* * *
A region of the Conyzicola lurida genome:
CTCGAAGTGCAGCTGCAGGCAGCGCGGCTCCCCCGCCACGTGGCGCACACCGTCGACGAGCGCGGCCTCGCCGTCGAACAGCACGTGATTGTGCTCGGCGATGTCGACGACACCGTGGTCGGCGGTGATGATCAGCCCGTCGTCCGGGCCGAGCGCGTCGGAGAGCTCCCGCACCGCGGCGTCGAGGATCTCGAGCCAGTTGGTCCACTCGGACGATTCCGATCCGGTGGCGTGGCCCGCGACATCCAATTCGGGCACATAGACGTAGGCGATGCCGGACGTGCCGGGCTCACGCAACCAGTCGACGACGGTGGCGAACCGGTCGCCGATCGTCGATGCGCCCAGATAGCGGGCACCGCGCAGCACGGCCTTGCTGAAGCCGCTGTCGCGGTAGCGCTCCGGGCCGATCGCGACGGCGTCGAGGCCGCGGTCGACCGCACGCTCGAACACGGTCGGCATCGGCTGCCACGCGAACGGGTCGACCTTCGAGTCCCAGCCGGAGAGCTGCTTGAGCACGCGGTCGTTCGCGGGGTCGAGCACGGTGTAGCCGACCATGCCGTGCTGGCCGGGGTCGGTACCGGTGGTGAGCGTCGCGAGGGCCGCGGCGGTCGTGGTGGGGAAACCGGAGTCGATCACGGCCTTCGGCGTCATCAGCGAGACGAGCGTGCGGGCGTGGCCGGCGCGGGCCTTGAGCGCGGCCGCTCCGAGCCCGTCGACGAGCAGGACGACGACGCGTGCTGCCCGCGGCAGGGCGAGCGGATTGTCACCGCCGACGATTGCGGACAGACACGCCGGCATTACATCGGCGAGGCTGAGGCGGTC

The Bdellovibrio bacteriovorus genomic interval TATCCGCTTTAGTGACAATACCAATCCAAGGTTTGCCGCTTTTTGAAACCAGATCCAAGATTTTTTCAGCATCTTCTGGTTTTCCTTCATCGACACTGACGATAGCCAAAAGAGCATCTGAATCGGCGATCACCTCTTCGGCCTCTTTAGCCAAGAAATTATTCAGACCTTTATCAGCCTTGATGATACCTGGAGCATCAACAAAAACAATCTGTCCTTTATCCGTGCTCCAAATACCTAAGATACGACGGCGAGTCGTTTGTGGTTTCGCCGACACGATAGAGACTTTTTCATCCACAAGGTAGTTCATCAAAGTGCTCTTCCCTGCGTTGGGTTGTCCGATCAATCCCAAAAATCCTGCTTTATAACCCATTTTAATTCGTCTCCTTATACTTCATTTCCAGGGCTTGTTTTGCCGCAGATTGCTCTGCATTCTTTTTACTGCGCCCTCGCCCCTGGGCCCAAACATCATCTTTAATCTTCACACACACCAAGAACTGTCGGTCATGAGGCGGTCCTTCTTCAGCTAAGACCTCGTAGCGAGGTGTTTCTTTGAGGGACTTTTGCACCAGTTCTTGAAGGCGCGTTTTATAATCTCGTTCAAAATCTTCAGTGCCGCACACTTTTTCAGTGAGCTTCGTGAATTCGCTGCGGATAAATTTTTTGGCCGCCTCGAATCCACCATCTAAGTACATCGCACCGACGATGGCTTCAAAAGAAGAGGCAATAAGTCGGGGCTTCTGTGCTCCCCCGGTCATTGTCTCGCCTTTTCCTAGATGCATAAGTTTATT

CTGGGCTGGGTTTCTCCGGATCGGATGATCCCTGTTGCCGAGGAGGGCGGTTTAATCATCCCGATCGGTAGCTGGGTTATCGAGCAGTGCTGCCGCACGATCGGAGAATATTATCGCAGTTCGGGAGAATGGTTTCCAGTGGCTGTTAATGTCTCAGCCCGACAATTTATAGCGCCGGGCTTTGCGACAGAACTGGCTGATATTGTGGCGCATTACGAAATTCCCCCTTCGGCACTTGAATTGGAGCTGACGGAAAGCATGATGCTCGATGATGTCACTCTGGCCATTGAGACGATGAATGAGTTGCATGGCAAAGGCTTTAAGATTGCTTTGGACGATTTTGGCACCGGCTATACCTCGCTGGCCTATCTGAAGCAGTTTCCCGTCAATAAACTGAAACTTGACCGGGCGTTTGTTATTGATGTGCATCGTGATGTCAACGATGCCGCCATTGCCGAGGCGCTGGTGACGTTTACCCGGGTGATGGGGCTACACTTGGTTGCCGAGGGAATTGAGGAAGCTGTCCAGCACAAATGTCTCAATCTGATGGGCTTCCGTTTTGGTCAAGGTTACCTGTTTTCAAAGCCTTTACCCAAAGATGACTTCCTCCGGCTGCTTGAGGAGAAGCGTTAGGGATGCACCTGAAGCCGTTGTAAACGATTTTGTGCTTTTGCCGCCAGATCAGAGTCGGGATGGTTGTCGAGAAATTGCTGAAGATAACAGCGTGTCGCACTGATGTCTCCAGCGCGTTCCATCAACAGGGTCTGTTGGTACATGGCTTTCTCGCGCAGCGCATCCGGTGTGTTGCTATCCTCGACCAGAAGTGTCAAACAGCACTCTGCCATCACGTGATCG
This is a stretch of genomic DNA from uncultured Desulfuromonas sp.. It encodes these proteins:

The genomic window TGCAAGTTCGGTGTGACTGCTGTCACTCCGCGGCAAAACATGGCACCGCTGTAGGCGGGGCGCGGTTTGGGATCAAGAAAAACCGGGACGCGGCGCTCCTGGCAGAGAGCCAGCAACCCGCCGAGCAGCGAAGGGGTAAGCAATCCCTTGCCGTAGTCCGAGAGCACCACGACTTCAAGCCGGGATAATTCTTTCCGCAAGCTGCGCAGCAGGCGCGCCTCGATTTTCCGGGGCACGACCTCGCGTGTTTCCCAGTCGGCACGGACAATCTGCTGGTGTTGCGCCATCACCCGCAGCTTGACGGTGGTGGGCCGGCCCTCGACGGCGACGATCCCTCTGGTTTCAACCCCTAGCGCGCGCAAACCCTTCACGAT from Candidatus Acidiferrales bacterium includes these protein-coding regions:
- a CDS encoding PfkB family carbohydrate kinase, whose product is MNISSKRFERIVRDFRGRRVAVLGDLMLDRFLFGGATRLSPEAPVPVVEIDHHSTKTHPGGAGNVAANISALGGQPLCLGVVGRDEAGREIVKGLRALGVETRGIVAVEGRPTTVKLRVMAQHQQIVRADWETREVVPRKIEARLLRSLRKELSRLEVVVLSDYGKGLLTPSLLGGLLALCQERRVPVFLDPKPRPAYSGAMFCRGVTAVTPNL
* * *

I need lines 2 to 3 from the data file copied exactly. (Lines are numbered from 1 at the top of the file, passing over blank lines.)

CTCGAAGTGCAGCTGCAGGCAGCGCGGCTCCCCCGCCACGTGGCGCACACCGTCGACGAGCGCGGCCTCGCCGTCGAACAGCACGTGATTGTGCTCGGCGATGTCGACGACACCGTGGTCGGCGGTGATGATCAGCCCGTCGTCCGGGCCGAGCGCGTCGGAGAGCTCCCGCACCGCGGCGTCGAGGATCTCGAGCCAGTTGGTCCACTCGGACGATTCCGATCCGGTGGCGTGGCCCGCGACATCCAATTCGGGCACATAGACGTAGGCGATGCCGGACGTGCCGGGCTCACGCAACCAGTCGACGACGGTGGCGAACCGGTCGCCGATCGTCGATGCGCCCAGATAGCGGGCACCGCGCAGCACGGCCTTGCTGAAGCCGCTGTCGCGGTAGCGCTCCGGGCCGATCGCGACGGCGTCGAGGCCGCGGTCGACCGCACGCTCGAACACGGTCGGCATCGGCTGCCACGCGAACGGGTCGACCTTCGAGTCCCAGCCGGAGAGCTGCTTGAGCACGCGGTCGTTCGCGGGGTCGAGCACGGTGTAGCCGACCATGCCGTGCTGGCCGGGGTCGGTACCGGTGGTGAGCGTCGCGAGGGCCGCGGCGGTCGTGGTGGGGAAACCGGAGTCGATCACGGCCTTCGGCGTCATCAGCGAGACGAGCGTGCGGGCGTGGCCGGCGCGGGCCTTGAGCGCGGCCGCTCCGAGCCCGTCGACGAGCAGGACGACGACGCGTGCTGCCCGCGGCAGGGCGAGCGGATTGTCACCGCCGACGATTGCGGACAGACACGCCGGCATTACATCGGCGAGGCTGAGGCGGTC

The Bdellovibrio bacteriovorus genomic interval TATCCGCTTTAGTGACAATACCAATCCAAGGTTTGCCGCTTTTTGAAACCAGATCCAAGATTTTTTCAGCATCTTCTGGTTTTCCTTCATCGACACTGACGATAGCCAAAAGAGCATCTGAATCGGCGATCACCTCTTCGGCCTCTTTAGCCAAGAAATTATTCAGACCTTTATCAGCCTTGATGATACCTGGAGCATCAACAAAAACAATCTGTCCTTTATCCGTGCTCCAAATACCTAAGATACGACGGCGAGTCGTTTGTGGTTTCGCCGACACGATAGAGACTTTTTCATCCACAAGGTAGTTCATCAAAGTGCTCTTCCCTGCGTTGGGTTGTCCGATCAATCCCAAAAATCCTGCTTTATAACCCATTTTAATTCGTCTCCTTATACTTCATTTCCAGGGCTTGTTTTGCCGCAGATTGCTCTGCATTCTTTTTACTGCGCCCTCGCCCCTGGGCCCAAACATCATCTTTAATCTTCACACACACCAAGAACTGTCGGTCATGAGGCGGTCCTTCTTCAGCTAAGACCTCGTAGCGAGGTGTTTCTTTGAGGGACTTTTGCACCAGTTCTTGAAGGCGCGTTTTATAATCTCGTTCAAAATCTTCAGTGCCGCACACTTTTTCAGTGAGCTTCGTGAATTCGCTGCGGATAAATTTTTTGGCCGCCTCGAATCCACCATCTAAGTACATCGCACCGACGATGGCTTCAAAAGAAGAGGCAATAAGTCGGGGCTTCTGTGCTCCCCCGGTCATTGTCTCGCCTTTTCCTAGATGCATAAGTTTATT